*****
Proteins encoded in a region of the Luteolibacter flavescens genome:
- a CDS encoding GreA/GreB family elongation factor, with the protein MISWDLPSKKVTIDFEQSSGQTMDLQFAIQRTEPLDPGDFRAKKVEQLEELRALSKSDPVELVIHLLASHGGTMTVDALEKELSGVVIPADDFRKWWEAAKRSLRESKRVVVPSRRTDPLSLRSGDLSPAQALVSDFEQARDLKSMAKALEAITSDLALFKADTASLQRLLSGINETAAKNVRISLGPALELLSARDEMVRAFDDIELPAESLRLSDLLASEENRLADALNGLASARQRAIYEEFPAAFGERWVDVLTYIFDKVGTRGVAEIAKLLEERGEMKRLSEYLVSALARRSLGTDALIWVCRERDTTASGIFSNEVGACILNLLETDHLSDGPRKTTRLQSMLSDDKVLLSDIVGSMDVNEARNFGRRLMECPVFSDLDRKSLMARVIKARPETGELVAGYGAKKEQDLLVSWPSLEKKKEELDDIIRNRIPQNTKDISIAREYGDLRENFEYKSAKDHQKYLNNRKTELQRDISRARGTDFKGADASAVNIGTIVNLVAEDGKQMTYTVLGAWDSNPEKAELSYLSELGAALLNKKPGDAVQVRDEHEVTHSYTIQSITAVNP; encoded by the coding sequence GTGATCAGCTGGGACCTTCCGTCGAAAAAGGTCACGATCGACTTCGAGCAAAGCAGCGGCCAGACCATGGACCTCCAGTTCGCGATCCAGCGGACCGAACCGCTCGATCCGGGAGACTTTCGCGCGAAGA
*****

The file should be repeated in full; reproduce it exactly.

Proteins encoded in a region of the Luteolibacter flavescens genome:
- a CDS encoding GreA/GreB family elongation factor, with the protein MISWDLPSKKVTIDFEQSSGQTMDLQFAIQRTEPLDPGDFRAKKVEQLEELRALSKSDPVELVIHLLASHGGTMTVDALEKELSGVVIPADDFRKWWEAAKRSLRESKRVVVPSRRTDPLSLRSGDLSPAQALVSDFEQARDLKSMAKALEAITSDLALFKADTASLQRLLSGINETAAKNVRISLGPALELLSARDEMVRAFDDIELPAESLRLSDLLASEENRLADALNGLASARQRAIYEEFPAAFGERWVDVLTYIFDKVGTRGVAEIAKLLEERGEMKRLSEYLVSALARRSLGTDALIWVCRERDTTASGIFSNEVGACILNLLETDHLSDGPRKTTRLQSMLSDDKVLLSDIVGSMDVNEARNFGRRLMECPVFSDLDRKSLMARVIKARPETGELVAGYGAKKEQDLLVSWPSLEKKKEELDDIIRNRIPQNTKDISIAREYGDLRENFEYKSAKDHQKYLNNRKTELQRDISRARGTDFKGADASAVNIGTIVNLVAEDGKQMTYTVLGAWDSNPEKAELSYLSELGAALLNKKPGDAVQVRDEHEVTHSYTIQSITAVNP; encoded by the coding sequence GTGATCAGCTGGGACCTTCCGTCGAAAAAGGTCACGATCGACTTCGAGCAAAGCAGCGGCCAGACCATGGACCTCCAGTTCGCGATCCAGCGGACCGAACCGCTCGATCCGGGAGACTTTCGCGCGAAGA